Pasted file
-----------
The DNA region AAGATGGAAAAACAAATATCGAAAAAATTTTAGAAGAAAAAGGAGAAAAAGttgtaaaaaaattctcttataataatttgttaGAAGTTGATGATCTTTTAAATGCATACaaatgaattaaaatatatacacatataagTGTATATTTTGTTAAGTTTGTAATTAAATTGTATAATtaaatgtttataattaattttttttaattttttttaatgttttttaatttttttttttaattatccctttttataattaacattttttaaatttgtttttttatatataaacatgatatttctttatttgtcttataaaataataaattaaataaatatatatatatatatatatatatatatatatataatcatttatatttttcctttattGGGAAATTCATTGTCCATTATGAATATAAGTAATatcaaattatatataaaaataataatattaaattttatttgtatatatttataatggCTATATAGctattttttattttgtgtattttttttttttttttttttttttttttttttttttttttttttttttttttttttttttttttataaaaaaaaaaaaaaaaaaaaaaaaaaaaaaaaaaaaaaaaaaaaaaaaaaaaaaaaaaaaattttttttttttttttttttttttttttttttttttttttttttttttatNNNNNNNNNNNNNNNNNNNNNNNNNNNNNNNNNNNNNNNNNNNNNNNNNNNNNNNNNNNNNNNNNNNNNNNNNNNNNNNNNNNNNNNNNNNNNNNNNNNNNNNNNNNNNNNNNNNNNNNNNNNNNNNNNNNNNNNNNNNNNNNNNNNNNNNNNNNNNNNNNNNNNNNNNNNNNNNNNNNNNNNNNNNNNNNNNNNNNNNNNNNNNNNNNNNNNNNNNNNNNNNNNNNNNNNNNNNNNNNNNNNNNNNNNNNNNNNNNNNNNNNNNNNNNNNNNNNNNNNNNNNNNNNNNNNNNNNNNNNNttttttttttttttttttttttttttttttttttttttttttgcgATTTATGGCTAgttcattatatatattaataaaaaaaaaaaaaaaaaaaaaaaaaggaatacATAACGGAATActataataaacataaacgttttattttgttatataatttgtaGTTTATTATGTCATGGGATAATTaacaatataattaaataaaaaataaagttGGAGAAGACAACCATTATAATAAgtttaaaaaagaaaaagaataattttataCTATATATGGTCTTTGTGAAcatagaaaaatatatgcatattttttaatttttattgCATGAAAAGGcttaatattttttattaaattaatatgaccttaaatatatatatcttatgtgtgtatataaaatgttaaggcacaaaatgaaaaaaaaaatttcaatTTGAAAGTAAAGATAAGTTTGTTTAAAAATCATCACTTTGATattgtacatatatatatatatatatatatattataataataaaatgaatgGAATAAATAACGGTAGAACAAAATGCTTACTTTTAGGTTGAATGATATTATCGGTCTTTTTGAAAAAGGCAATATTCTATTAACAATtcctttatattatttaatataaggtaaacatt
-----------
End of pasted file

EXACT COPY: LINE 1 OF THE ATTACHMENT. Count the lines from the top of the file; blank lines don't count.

The DNA region AAGATGGAAAAACAAATATCGAAAAAATTTTAGAAGAAAAAGGAGAAAAAGttgtaaaaaaattctcttataataatttgttaGAAGTTGATGATCTTTTAAATGCATACaaatgaattaaaatatatacacatataagTGTATATTTTGTTAAGTTTGTAATTAAATTGTATAATtaaatgtttataattaattttttttaattttttttaatgttttttaatttttttttttaattatccctttttataattaacattttttaaatttgtttttttatatataaacatgatatttctttatttgtcttataaaataataaattaaataaatatatatatatatatatatatatatatatatataatcatttatatttttcctttattGGGAAATTCATTGTCCATTATGAATATAAGTAATatcaaattatatataaaaataataatattaaattttatttgtatatatttataatggCTATATAGctattttttattttgtgtattttttttttttttttttttttttttttttttttttttttttttttttttttttttttttttttataaaaaaaaaaaaaaaaaaaaaaaaaaaaaaaaaaaaaaaaaaaaaaaaaaaaaaaaaaaaattttttttttttttttttttttttttttttttttttttttttttttttatNNNNNNNNNNNNNNNNNNNNNNNNNNNNNNNNNNNNNNNNNNNNNNNNNNNNNNNNNNNNNNNNNNNNNNNNNNNNNNNNNNNNNNNNNNNNNNNNNNNNNNNNNNNNNNNNNNNNNNNNNNNNNNNNNNNNNNNNNNNNNNNNNNNNNNNNNNNNNNNNNNNNNNNNNNNNNNNNNNNNNNNNNNNNNNNNNNNNNNNNNNNNNNNNNNNNNNNNNNNNNNNNNNNNNNNNNNNNNNNNNNNNNNNNNNNNNNNNNNNNNNNNNNNNNNNNNNNNNNNNNNNNNNNNNNNNNNNNNNNNttttttttttttttttttttttttttttttttttttttttttgcgATTTATGGCTAgttcattatatatattaataaaaaaaaaaaaaaaaaaaaaaaaaggaatacATAACGGAATActataataaacataaacgttttattttgttatataatttgtaGTTTATTATGTCATGGGATAATTaacaatataattaaataaaaaataaagttGGAGAAGACAACCATTATAATAAgtttaaaaaagaaaaagaataattttataCTATATATGGTCTTTGTGAAcatagaaaaatatatgcatattttttaatttttattgCATGAAAAGGcttaatattttttattaaattaatatgaccttaaatatatatatcttatgtgtgtatataaaatgttaaggcacaaaatgaaaaaaaaaatttcaatTTGAAAGTAAAGATAAGTTTGTTTAAAAATCATCACTTTGATattgtacatatatatatatatatatatatattataataataaaatgaatgGAATAAATAACGGTAGAACAAAATGCTTACTTTTAGGTTGAATGATATTATCGGTCTTTTTGAAAAAGGCAATATTCTATTAACAATtcctttatattatttaatataaggtaaacatt